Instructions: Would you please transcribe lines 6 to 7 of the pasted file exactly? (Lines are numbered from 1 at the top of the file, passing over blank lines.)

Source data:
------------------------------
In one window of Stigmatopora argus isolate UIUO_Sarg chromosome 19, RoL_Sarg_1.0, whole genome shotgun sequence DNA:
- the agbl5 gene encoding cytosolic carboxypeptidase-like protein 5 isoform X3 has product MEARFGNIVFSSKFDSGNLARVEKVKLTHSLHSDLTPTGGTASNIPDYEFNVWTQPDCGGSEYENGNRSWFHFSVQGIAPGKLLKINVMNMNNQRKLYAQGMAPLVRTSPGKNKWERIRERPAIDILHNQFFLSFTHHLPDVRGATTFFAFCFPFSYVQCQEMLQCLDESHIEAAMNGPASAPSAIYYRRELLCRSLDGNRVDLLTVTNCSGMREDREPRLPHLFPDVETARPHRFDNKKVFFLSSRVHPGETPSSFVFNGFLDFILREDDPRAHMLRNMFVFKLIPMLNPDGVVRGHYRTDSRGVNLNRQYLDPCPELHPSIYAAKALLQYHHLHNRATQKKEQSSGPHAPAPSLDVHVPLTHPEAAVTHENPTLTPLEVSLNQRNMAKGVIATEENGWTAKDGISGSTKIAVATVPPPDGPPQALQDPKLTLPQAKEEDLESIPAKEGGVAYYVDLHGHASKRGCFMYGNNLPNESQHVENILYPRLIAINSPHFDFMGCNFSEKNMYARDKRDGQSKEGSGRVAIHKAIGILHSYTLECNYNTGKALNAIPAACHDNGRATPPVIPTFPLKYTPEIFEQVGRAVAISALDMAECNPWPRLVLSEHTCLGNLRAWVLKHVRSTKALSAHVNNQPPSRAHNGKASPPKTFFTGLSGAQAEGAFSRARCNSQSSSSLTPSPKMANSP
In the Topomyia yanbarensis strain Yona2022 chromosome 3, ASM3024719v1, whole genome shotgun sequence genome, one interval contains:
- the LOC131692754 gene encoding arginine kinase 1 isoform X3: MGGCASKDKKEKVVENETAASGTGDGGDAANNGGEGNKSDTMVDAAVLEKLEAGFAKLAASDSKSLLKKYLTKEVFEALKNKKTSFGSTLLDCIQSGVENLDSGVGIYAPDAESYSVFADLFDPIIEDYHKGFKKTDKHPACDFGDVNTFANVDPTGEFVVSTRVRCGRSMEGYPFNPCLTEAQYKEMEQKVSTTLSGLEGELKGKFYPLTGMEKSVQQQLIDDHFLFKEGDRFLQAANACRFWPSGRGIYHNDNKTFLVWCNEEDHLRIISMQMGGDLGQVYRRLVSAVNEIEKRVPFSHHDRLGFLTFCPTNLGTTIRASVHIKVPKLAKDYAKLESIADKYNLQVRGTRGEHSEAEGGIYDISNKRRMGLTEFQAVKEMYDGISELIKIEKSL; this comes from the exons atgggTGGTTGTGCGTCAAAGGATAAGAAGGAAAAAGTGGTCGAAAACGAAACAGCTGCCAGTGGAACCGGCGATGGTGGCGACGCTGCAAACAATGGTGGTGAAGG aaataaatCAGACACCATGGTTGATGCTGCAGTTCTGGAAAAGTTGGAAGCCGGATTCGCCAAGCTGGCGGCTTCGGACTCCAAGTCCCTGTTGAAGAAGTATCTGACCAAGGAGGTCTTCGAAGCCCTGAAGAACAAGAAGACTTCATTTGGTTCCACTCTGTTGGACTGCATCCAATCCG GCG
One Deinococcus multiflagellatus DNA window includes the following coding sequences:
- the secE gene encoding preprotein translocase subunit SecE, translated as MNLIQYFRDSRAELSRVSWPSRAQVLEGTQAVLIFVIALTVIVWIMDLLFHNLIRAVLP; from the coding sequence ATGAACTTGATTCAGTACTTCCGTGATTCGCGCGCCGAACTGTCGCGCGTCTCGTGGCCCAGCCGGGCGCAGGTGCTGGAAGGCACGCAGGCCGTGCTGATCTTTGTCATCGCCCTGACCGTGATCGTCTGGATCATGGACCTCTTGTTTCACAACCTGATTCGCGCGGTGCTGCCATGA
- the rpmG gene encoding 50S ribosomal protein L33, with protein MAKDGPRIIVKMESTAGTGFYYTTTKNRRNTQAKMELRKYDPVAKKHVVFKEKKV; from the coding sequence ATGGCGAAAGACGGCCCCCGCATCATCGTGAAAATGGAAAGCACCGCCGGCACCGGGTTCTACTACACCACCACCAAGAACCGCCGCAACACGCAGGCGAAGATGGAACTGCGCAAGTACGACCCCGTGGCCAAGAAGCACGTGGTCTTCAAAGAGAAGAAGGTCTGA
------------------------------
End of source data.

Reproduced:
- the secE gene encoding preprotein translocase subunit SecE, translated as MNLIQYFRDSRAELSRVSWPSRAQVLEGTQAVLIFVIALTVIVWIMDLLFHNLIRAVLP; from the coding sequence ATGAACTTGATTCAGTACTTCCGTGATTCGCGCGCCGAACTGTCGCGCGTCTCGTGGCCCAGCCGGGCGCAGGTGCTGGAAGGCACGCAGGCCGTGCTGATCTTTGTCATCGCCCTGACCGTGATCGTCTGGATCATGGACCTCTTGTTTCACAACCTGATTCGCGCGGTGCTGCCATGA
- the rpmG gene encoding 50S ribosomal protein L33, with protein MAKDGPRIIVKMESTAGTGFYYTTTKNRRNTQAKMELRKYDPVAKKHVVFKEKKV; from the coding sequence ATGGCGAAAGACGGCCCCCGCATCATCGTGAAAATGGAAAGCACCGCCGGCACCGGGTTCTACTACACCACCACCAAGAACCGCCGCAACACGCAGGCGAAGATGGAACTGCGCAAGTACGACCCCGTGGCCAAGAAGCACGTGGTCTTCAAAGAGAAGAAGGTCTGA